Re: vimsplit: merging files & wishes
- Zdenek Sekera wrote:
> vimsplit is very impressive, as others noted.I'm glad it's useful.
> Q: I am getting a blank column (well, colored) in col 1,That's probably the fold column. This makes it easier to open and close
> (in both vertical windows), is this the effect of folding?
> (Didn't use folding yet, no experience)
folds, by clicking on the "+" or "-" of the fold. For those people who can't
remember the "zc" and "zo" commands...
> A few wishes, perhaps:The reason is that when ":diffsplit" would do a vertical split by default, how
> - I find little odd that 'vimdiff f1 f2' defaults to vertical
> (which I like), but :diffsplit defaults to horizontal, (requires
> :vert diffsplit ..). I'd make it symetric (simple for simple)
would you tell it to do a horizontal split?
I find the vertical split more useful, since you can see the files
side-by-side. That's why it's the default for "vimdiff".
> - the filler lines are 'xxxxx'Using a blank line with some coloring would be preferred. Unfortunatly it's
> I find that distracting (maybe: too imposing), couldn't
> we have a possibility to choose the filler char?
> If we did, what I would choose would be just a blank line
> (all blanks) and hope this filler line can be colored
> to something to make clear it is a filler and not a legitimate
> blank line
not always clear what background color a user has set up. Especially in a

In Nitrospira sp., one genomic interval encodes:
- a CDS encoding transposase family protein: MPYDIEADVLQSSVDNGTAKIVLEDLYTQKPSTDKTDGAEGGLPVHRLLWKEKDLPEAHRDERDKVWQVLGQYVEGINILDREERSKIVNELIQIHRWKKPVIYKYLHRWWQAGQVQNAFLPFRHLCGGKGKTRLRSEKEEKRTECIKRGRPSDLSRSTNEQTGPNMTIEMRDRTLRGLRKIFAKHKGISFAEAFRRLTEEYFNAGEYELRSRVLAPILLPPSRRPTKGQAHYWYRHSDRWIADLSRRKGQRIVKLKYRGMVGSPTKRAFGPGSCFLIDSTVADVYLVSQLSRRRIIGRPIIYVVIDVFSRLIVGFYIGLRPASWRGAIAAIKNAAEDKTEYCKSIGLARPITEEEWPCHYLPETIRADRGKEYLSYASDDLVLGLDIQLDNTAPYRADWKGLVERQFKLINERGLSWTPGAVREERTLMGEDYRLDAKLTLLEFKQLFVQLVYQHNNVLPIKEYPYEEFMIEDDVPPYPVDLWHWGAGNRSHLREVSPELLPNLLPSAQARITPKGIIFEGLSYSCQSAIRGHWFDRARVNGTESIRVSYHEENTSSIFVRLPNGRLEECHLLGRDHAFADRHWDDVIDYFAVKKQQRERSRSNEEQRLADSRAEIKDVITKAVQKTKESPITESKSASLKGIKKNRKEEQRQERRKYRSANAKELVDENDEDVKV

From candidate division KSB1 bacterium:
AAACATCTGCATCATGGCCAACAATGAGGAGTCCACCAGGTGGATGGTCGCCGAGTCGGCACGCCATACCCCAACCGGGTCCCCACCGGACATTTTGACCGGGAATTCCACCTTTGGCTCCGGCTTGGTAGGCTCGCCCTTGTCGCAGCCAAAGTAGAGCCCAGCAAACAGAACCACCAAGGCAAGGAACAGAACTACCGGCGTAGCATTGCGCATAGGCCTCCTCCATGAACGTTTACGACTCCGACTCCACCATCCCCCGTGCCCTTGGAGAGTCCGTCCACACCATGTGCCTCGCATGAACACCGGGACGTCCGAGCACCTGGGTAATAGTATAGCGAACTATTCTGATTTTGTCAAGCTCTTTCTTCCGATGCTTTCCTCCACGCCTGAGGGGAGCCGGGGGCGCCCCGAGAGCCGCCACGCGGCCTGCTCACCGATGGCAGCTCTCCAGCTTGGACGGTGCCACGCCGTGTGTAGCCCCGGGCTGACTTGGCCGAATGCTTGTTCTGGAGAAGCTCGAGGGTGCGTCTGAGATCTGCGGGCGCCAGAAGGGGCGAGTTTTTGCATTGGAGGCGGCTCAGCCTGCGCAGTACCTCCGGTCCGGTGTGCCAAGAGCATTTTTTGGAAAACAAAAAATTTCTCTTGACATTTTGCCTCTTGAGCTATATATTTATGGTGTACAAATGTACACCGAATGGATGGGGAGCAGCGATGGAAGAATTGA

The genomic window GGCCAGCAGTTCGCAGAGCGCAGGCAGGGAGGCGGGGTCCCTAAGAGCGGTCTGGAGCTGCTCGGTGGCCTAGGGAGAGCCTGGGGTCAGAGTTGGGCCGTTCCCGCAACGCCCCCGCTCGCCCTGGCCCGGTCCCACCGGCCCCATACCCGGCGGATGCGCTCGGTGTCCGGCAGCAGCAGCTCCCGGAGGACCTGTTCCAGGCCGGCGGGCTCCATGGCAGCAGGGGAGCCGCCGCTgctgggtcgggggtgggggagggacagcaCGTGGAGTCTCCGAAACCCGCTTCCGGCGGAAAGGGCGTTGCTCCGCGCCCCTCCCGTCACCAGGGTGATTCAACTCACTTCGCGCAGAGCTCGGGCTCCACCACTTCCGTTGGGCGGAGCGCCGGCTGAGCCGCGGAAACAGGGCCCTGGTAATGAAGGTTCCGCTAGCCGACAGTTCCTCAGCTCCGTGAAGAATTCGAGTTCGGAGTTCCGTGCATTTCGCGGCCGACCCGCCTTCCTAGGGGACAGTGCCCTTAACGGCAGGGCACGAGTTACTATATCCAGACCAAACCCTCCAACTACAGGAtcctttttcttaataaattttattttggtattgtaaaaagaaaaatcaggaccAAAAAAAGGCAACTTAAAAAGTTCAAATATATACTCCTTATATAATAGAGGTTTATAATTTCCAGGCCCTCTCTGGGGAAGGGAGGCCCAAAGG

terminal. The color would then possibly be equal to the background color, and
the filler lines would go unnoticed. For the GUI the problem is that the user
may change the background color somewhere in his .vimrc or .gvimrc file, after
the default color for DiffDelete has been selected.
An alternative could be to use another character. But which? It should be
different from another character that's used for lines in the file. For
example, many C files contain "***" lines. "---" is also very common. I
thought "x" would hint at "x-ed out". "ddd" would be an alternative, but it's
not really better.
> - often, I have 2-3 files that are similar (code sources) andI'm working on this. ":diffget" would get a changed block from the other
> I need to make out of them a new file by merging some differences
> from some of them, usualy taking one as a base and adding/deleting
> from it).
> It would be very nice to have vim commands for doing it, something
> like 'take this line/ this diff region from this file and put it in
> a new file'. In vertical split arrangement I'd look at both windows,
> set a pointer to the line (region I want) in one window and say
> 'move this to the left (right) window (or a new file)'.
> The new file would be created by going top to bottom and saying
> for each common/diff part to go/not go to a new file.
> Or can that be done already and I just don't see it?
buffer and put it in the current one. ":diffput" does it the other way
around. A range can be specified, otherwise the diff at the current line is
This doesn't work with three buffers, because Vim doesn't know which other
buffer to use. Specifying the buffer number would be possible, but this
quickly gets complicated.
I could actually allow editing 4 buffers in diff mode, but would this be
Q: What is a patch 22?
A: A patch you need to include to make it possible to include patches.
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